Exactly. Defined benefits were always meant to encourage longevity with a company, thus rewarding experience. Job hoppers are not good for a company, since they never develop the kind of expertise that comes only with experience. Teachers must continue their education and skill building for the duration of their careers. They invest in their pension fund from every paycheck. The only reason there is a movement to switch to a 401K system is to make teaching a temporary job and to enrich fund managers at the expense of the workers.
Submitted by Anonymous (not verified) on June 10, 2014 10:33 pm
Sometimes 30 year employees aren't good for a company either. Philadelphia is one organization that has almost entirely long-term employees who will never leave. It is one of the most incompetent organizations you will ever come across, and not for the lack of resources. City workers collective experience is worse than worthless- their experience calcifies bad practices and inefficient fiefdoms. Its resistance to any change makes good employees give up trying. As nice as a salary for life is, 30 years bound to anywhere sounds like serfdom. Outside of teaching, talented people are scared away by that sort of culture. Imagine you are 10 years in and want to do something else, but you lose your retirement benefits. What do you do? Private sector employers are highly suspicious of your "experience", skills and work ethic. Hang out for 20 years? At least you know you can never be fired. Maybe work a job on the side. Maybe max out sick days for a 4 day workweek. Low salaries and lavish pension benefits is a great formula to create a sick organization dominated by professional grifters and unproductive slugs.
Submitted by gloriaendres (not verified) on June 10, 2014 2:28 am
I just want to add that comparing education to private sector business is disingenuous. Businesses do come and go but we always need a guaranteed school system. The problem with privately managed education like charter schools is precisely this urge to sell or quit the business when profits are no longer coming in. Publicly funded education means it is not subject to the whims of the marketplace. In plain English, the business model does not fit school.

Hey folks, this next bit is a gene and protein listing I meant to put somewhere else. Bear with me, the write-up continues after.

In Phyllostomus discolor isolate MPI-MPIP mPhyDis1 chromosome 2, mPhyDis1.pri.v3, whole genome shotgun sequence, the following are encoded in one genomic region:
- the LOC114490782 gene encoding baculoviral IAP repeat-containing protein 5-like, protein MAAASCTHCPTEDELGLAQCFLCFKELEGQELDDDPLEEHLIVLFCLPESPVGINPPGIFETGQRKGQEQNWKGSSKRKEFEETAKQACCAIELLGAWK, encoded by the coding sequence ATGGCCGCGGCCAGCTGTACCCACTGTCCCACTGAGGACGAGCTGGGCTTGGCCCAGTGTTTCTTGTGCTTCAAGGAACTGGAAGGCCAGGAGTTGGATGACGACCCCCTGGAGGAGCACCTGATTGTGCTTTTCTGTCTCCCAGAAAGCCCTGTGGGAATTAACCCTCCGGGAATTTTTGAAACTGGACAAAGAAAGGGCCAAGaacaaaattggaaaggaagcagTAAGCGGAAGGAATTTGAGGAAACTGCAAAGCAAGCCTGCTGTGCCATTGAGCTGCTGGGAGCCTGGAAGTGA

Submitted by Anonymous (not verified) on June 10, 2014 10:55 am
Don't you see what is going on here people? The rich are taking away your benefits. It used to be a defined benefit world. They took that away and made it a defined contribution world. They then took that away and made it a 401(k) world with only minor employer contributions but mainly employee contributions. Maybe that is why we have so many millionaires and billionaires.
Submitted by Go-Eagles (not verified) on June 10, 2014 8:22 pm
What's the contribution to the teachers pension? Isn't it 7% and the taxpayer matches it with another 7%? Most 401(k)'s allow up to 15% employee contributions with 5% matching contributions from the employer. You can diversify into different levels of risk. I don't know about you, but my 401(k) is doing rather nice. Nobody has taken away my money. To be clear, I control my own money. Sure, the stock market goes up and down. I can move my money accordingly, even to a cash position. It's about risk. You give your money to PSERS and they handle it for you. Ever hear of the Pension Benefit Guarantee Company? Maybe you should talk to the retirees from the City of Detroit. How about the steel workers? Airline industry? Can I go on here? Ya know, reduced benefits. They are already saying PSERS is underfunded. Here's my point, nothing is guaranteed. Nothing. From what I'm seeing, you're better off in the 401(k) world than a pension plan. You can forget about getting more money getting into the classroom. It's going to the fund the pension plan. Corbett didn't cut anything. He's actually trying to SAVE YOUR PENSION unlike Rendell. Don't you teachers get it? BTW, right after the election, PSERS decided to due business with Bain Capital. In case you didn't know, Bain Capital is owned by Mitt Romney. It seems PSERS liked the rate of return from Bain Capital. Kind of an odd couple.
Submitted by Caleb (not verified) on July 3, 2014 9:44 am
This seems to be a trend we are seeing nationwide. Our schools systems are having an increase in student population and a significant decrease in qualifies personnel. If we do not discover an efficient solution to properly educate our children and keep qualified teachers in the classroom, the future of this country is in jeopardy.

Post new comment

The content of this field is kept private and will not be shown publicly.

By using this service you agree not to post material that is obscene, harassing, defamatory, or otherwise objectionable. We reserve the right to delete or remove any material deemed to be in violation of this rule, and to ban anyone who violates this rule. Please see our "Terms of Usage" for more detail concerning your obligations as a user of this service. Reader comments are limited to 500 words. You are fully responsible for the content that you post.

Follow Us On

Read the latest print issue

Philly Ed Feed

Recent Comments


Public School Notebook

699 Ranstead St.
Third Floor
Philadelphia, PA 19106
Phone: (215) 839-0082
Fax: (215) 238-2300

© Copyright 2013 The Philadelphia Public School Notebook. All Rights Reserved.
Terms of Usage and Privacy Policy